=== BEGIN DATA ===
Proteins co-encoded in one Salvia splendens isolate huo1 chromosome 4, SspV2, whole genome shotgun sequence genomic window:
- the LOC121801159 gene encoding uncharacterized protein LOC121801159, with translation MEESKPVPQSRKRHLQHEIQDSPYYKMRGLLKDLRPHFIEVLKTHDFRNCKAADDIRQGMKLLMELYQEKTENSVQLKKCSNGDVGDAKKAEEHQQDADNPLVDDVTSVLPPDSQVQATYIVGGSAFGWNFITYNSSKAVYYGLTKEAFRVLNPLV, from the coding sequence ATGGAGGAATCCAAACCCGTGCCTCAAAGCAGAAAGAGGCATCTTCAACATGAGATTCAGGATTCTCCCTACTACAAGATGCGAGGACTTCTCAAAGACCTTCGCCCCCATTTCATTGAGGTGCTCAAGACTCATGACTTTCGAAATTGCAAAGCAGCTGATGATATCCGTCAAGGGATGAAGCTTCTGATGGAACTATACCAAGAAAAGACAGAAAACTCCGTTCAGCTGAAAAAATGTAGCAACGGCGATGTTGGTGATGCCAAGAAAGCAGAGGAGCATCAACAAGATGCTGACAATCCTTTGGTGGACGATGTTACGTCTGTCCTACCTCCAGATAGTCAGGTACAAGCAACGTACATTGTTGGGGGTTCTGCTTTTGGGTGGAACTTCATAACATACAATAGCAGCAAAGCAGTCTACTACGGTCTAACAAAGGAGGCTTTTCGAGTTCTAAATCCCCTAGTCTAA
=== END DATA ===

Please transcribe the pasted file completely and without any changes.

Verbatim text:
Proteins co-encoded in one Salvia splendens isolate huo1 chromosome 4, SspV2, whole genome shotgun sequence genomic window:
- the LOC121801159 gene encoding uncharacterized protein LOC121801159, with translation MEESKPVPQSRKRHLQHEIQDSPYYKMRGLLKDLRPHFIEVLKTHDFRNCKAADDIRQGMKLLMELYQEKTENSVQLKKCSNGDVGDAKKAEEHQQDADNPLVDDVTSVLPPDSQVQATYIVGGSAFGWNFITYNSSKAVYYGLTKEAFRVLNPLV, from the coding sequence ATGGAGGAATCCAAACCCGTGCCTCAAAGCAGAAAGAGGCATCTTCAACATGAGATTCAGGATTCTCCCTACTACAAGATGCGAGGACTTCTCAAAGACCTTCGCCCCCATTTCATTGAGGTGCTCAAGACTCATGACTTTCGAAATTGCAAAGCAGCTGATGATATCCGTCAAGGGATGAAGCTTCTGATGGAACTATACCAAGAAAAGACAGAAAACTCCGTTCAGCTGAAAAAATGTAGCAACGGCGATGTTGGTGATGCCAAGAAAGCAGAGGAGCATCAACAAGATGCTGACAATCCTTTGGTGGACGATGTTACGTCTGTCCTACCTCCAGATAGTCAGGTACAAGCAACGTACATTGTTGGGGGTTCTGCTTTTGGGTGGAACTTCATAACATACAATAGCAGCAAAGCAGTCTACTACGGTCTAACAAAGGAGGCTTTTCGAGTTCTAAATCCCCTAGTCTAA